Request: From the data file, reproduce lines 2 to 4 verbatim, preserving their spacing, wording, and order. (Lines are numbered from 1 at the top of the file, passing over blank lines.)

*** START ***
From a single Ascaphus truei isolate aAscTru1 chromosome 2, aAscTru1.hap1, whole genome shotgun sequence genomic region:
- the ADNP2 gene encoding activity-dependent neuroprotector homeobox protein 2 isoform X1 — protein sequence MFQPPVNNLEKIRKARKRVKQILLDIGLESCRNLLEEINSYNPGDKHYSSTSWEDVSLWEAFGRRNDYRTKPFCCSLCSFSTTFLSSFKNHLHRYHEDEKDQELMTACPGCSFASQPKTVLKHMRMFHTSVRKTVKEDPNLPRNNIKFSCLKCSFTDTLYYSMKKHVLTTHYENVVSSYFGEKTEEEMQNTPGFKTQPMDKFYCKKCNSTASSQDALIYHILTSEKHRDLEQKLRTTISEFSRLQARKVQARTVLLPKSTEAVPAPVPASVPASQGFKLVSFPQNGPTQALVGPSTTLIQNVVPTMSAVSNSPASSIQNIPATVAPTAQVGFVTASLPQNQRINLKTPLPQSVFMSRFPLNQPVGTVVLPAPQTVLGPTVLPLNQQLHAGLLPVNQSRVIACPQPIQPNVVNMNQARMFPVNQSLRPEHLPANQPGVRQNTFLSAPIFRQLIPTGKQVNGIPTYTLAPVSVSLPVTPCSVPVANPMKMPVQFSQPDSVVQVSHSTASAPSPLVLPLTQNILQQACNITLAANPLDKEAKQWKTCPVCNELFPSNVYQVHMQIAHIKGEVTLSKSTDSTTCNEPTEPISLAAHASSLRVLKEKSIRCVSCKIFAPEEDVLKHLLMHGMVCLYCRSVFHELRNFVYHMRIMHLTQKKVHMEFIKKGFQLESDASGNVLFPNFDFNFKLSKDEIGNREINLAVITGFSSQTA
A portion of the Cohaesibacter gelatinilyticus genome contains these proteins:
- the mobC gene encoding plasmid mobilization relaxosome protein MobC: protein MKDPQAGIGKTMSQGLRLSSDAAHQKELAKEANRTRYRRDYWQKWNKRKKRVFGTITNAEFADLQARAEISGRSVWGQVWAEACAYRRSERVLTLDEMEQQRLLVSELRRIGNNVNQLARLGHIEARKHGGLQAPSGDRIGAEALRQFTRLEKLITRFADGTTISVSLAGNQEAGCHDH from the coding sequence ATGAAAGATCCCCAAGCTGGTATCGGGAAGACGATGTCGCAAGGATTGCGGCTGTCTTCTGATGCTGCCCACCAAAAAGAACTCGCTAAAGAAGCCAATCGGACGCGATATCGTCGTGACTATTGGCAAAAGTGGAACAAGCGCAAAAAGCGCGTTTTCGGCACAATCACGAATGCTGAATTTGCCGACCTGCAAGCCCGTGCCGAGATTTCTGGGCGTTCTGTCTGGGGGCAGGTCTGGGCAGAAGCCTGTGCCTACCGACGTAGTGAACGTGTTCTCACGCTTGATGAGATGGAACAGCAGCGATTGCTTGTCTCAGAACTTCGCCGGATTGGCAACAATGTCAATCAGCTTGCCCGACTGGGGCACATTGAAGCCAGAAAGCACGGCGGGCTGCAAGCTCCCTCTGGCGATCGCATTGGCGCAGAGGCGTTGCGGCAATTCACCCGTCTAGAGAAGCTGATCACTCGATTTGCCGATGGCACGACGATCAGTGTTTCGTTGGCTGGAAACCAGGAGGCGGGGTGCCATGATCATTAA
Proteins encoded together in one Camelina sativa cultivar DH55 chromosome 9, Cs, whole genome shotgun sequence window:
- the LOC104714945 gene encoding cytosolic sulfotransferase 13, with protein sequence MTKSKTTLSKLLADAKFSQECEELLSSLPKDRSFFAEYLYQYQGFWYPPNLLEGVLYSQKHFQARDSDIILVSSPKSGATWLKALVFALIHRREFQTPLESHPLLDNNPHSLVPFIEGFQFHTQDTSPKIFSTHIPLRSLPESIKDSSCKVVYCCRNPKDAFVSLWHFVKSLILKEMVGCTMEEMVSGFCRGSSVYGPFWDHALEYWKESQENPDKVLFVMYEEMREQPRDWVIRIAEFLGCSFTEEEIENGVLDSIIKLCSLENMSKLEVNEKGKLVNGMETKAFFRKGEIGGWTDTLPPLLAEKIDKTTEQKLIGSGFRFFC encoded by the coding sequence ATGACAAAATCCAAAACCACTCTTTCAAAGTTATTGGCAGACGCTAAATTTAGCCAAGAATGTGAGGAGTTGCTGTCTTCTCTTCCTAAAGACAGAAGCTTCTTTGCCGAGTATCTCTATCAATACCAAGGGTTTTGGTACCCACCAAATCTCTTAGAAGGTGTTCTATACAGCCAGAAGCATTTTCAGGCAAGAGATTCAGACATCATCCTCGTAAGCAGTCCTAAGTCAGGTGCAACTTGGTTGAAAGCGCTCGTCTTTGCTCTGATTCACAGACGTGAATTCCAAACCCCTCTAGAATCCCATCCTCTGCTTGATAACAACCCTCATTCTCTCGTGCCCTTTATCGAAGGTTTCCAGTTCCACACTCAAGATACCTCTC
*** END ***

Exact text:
- the ADNP2 gene encoding activity-dependent neuroprotector homeobox protein 2 isoform X1 — protein sequence MFQPPVNNLEKIRKARKRVKQILLDIGLESCRNLLEEINSYNPGDKHYSSTSWEDVSLWEAFGRRNDYRTKPFCCSLCSFSTTFLSSFKNHLHRYHEDEKDQELMTACPGCSFASQPKTVLKHMRMFHTSVRKTVKEDPNLPRNNIKFSCLKCSFTDTLYYSMKKHVLTTHYENVVSSYFGEKTEEEMQNTPGFKTQPMDKFYCKKCNSTASSQDALIYHILTSEKHRDLEQKLRTTISEFSRLQARKVQARTVLLPKSTEAVPAPVPASVPASQGFKLVSFPQNGPTQALVGPSTTLIQNVVPTMSAVSNSPASSIQNIPATVAPTAQVGFVTASLPQNQRINLKTPLPQSVFMSRFPLNQPVGTVVLPAPQTVLGPTVLPLNQQLHAGLLPVNQSRVIACPQPIQPNVVNMNQARMFPVNQSLRPEHLPANQPGVRQNTFLSAPIFRQLIPTGKQVNGIPTYTLAPVSVSLPVTPCSVPVANPMKMPVQFSQPDSVVQVSHSTASAPSPLVLPLTQNILQQACNITLAANPLDKEAKQWKTCPVCNELFPSNVYQVHMQIAHIKGEVTLSKSTDSTTCNEPTEPISLAAHASSLRVLKEKSIRCVSCKIFAPEEDVLKHLLMHGMVCLYCRSVFHELRNFVYHMRIMHLTQKKVHMEFIKKGFQLESDASGNVLFPNFDFNFKLSKDEIGNREINLAVITGFSSQTA
A portion of the Cohaesibacter gelatinilyticus genome contains these proteins:
- the mobC gene encoding plasmid mobilization relaxosome protein MobC: protein MKDPQAGIGKTMSQGLRLSSDAAHQKELAKEANRTRYRRDYWQKWNKRKKRVFGTITNAEFADLQARAEISGRSVWGQVWAEACAYRRSERVLTLDEMEQQRLLVSELRRIGNNVNQLARLGHIEARKHGGLQAPSGDRIGAEALRQFTRLEKLITRFADGTTISVSLAGNQEAGCHDH from the coding sequence ATGAAAGATCCCCAAGCTGGTATCGGGAAGACGATGTCGCAAGGATTGCGGCTGTCTTCTGATGCTGCCCACCAAAAAGAACTCGCTAAAGAAGCCAATCGGACGCGATATCGTCGTGACTATTGGCAAAAGTGGAACAAGCGCAAAAAGCGCGTTTTCGGCACAATCACGAATGCTGAATTTGCCGACCTGCAAGCCCGTGCCGAGATTTCTGGGCGTTCTGTCTGGGGGCAGGTCTGGGCAGAAGCCTGTGCCTACCGACGTAGTGAACGTGTTCTCACGCTTGATGAGATGGAACAGCAGCGATTGCTTGTCTCAGAACTTCGCCGGATTGGCAACAATGTCAATCAGCTTGCCCGACTGGGGCACATTGAAGCCAGAAAGCACGGCGGGCTGCAAGCTCCCTCTGGCGATCGCATTGGCGCAGAGGCGTTGCGGCAATTCACCCGTCTAGAGAAGCTGATCACTCGATTTGCCGATGGCACGACGATCAGTGTTTCGTTGGCTGGAAACCAGGAGGCGGGGTGCCATGATCATTAA